Alzheimer’s Tennessee, Inc. – Support, Education and Research for Alzheimer’s Disease and Related Dementias

Alzheimer's Safety Solution Guide

Caring for a loved one with memory loss can be a  challenge. Sometimes a person with Alzheimer’s disease or dementia may feel confused and frightened. The individual’s behavior can affect their own safety as well as the safety of others. By creating a safe environment, you can help the person feel more relaxed and less  overwhelmed and keep others in the environment safe as well.

As you assess the environment, try to see things from the perspective of the person with dementia. A person with dementia may not understand expected actions and behaviors. For example, the person may not remember why it is important to dress for the weather, or why it is necessary to turn off appliances when they are not in use. Rather than trying to restrain the person, you may be more successful and reduce tension by taking preventative actions.

Here are some things to consider:

  • Keep communication on an adult level. The person was once high functioning and deserves our respect. You may need to simply remove items that could be harmful.
  • Be patient. The person with dementia is unable to process thoughts quickly. You will need to slow down to a pace of speaking and movement they can follow.
  • Simplify routines. Remember that many accidents happen in the process of performing activities of daily living such as toileting, bathing, dressing, and taking medications.
  • Create an emergency plan. Prepare a list of emergency phone numbers and post it near the phone.
    Be realistic about what you can expect of yourself and your loved one. You will never be able to foresee every risk or prevent every problem.

Easy Safety Solutions

You can adapt your home in such a way that all family members can feel safe and comfortable. First, consider your environment in terms of safety areas. Some areas should always be avoided by the person with dementia such as the garage, the basement, and the closets. These are areas where toxic or dangerous items may be stored. We’ll refer to these areas as “Danger Zones.” Danger zones need to be locked, alarmed, or controlled by  wander-prevention devices.


Next, you’ll need to have an area where the caregiver can go to be alone. “Burn Out” is a common problem for caregivers who are never able to remove themselves from the caregiver role. So you need a place where you can get away and relax. We’ll refer to this area as the “Respite Zone.” Your respite zone can be used when someone else is watching the person with dementia.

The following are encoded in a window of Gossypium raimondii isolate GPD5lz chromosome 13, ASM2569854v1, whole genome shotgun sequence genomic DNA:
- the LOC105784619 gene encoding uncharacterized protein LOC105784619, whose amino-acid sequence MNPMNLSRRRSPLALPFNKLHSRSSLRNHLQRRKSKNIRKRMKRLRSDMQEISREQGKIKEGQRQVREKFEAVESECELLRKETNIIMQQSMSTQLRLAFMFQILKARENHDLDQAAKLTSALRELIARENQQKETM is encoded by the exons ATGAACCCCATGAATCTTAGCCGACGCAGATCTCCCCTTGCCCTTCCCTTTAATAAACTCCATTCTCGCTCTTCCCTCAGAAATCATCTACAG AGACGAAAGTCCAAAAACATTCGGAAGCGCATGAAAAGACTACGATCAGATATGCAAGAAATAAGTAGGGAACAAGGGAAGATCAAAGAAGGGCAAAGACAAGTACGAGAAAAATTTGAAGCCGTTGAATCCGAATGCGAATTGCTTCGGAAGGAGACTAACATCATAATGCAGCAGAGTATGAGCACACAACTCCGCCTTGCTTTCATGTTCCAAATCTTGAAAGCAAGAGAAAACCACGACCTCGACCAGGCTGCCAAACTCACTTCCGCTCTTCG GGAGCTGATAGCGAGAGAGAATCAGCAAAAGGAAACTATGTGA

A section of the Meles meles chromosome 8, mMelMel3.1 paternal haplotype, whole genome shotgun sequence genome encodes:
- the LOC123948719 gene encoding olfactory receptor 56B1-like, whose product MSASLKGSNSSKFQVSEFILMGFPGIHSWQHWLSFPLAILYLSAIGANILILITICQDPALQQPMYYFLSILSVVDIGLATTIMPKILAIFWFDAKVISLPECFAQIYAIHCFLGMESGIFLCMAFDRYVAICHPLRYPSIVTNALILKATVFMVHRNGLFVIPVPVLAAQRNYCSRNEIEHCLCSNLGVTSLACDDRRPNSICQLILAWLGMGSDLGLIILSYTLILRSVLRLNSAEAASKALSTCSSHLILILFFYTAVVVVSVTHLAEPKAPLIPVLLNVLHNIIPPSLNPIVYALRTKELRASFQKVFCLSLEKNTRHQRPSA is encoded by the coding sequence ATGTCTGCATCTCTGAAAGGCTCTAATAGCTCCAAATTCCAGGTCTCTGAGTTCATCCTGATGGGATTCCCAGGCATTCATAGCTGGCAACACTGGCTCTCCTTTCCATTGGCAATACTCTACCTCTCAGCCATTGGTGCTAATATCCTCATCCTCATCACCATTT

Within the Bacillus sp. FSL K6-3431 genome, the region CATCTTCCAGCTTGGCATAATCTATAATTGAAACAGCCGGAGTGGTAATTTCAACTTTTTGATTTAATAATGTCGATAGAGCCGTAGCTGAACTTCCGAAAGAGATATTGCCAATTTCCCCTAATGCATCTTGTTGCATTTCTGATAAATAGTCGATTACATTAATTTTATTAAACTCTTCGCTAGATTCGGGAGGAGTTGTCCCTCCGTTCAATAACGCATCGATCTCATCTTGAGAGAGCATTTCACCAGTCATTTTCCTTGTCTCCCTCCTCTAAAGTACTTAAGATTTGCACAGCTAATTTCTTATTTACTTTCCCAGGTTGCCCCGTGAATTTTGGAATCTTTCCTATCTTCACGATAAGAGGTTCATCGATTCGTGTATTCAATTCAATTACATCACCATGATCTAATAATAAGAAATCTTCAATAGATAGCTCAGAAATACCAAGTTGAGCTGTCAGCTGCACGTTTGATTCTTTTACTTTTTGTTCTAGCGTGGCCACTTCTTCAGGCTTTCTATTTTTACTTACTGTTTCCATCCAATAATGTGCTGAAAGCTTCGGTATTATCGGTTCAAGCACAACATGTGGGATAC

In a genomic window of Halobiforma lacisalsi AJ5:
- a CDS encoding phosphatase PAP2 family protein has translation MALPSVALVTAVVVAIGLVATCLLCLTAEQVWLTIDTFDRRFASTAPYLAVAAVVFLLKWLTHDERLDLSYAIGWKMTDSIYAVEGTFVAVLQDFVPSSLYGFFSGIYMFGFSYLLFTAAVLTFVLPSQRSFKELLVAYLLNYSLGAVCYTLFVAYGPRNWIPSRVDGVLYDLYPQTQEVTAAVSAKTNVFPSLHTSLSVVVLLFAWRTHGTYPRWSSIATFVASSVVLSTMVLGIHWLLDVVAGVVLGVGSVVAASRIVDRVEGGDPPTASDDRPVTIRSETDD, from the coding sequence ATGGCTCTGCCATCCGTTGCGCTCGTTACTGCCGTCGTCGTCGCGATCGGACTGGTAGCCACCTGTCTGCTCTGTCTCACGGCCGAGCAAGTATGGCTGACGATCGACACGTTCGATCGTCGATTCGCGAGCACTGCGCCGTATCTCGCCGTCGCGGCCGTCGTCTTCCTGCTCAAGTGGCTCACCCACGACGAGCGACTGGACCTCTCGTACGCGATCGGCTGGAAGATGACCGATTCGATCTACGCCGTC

Finally, you will need to create an area where the person with dementia is free to roam, rummage, and hide things. This area will need to be treated for safety so it is accessible to the person with dementia. We’ll refer to this area as the “Safe Zone.” Safety precautions will be necessary in this area such as using “child-proof” plug outlets, removing medicines, dangerous tools, appliances, and chemicals. Also remove important documents and valuable or  breakable items.

Below are some easy solutions for each of the areas in your home:


The Danger Zone


The danger zone should be out of bounds for the person with dementia. Keep danger zones locked, alarmed, or controlled by wander-prevention devices. You may also try securing a black mat in front of doors to danger zones. The black mat may be perceived by a person with poor depth perception as a hole to be avoided. A secured black mat may also be used in front of exit doors to prevent night time wandering.


The Respite Zone


Your respite zone needs to be a place where you are accessible, but free from unnecessary interruption. You will want to have a phone handy. Instruct your caregiver assistant that you should only be disturbed in case of an emergency.

The Safe Zone

In Stairways, Hallways, Pathways

  • Have handrails on both sides of the stairs and keep them tightly fastened.
  • Make sure there is good lighting with switches at the top and bottom of stairs.
  • Keep areas where you walk tidy.
  • Check that all carpets are fixed. Put no-slip strips on tile and wooden floors.
  • Don’t use throw rugs or small area rugs.

 

In Bathrooms

  • Mount grab bars near toilets and on both the inside and outside of your tub and shower.
  • Place non-skid mats, strips, or carpet on all surfaces that may get wet.
  • Remember to turn on night lights.

In the Bedroom

  • Put night lights and switches close to the bed.
  • Keep a telephone near beds.

 

In Other Living Areas

  • Keep electric cords and telephone wires near walls and away from walking paths.
  • Tack down all carpets and large area rugs firmly to the floor.
  • Arrange your furniture and other objects so they are out of walkways. Do not rearrange furniture unnecessarily.
  • Make sure sofas and chairs are the right height for your loved one to get in and out of easily.
  • Don’t walk on newly washed floors.
  • Keep items your loved one uses frequently within easy reach.
  • Don’t put items out of reach. If the person with dementia should not touch it, remove it from the room.
  • Know where your pet is whenever the person with dementia is standing or walking.
  • Keep emergency numbers in large print near each telephone.

 

 Click the link below to download a printed catalog with some suggested safety items. 

Safety Catalog 3-2-20 OnLine Full.pdf

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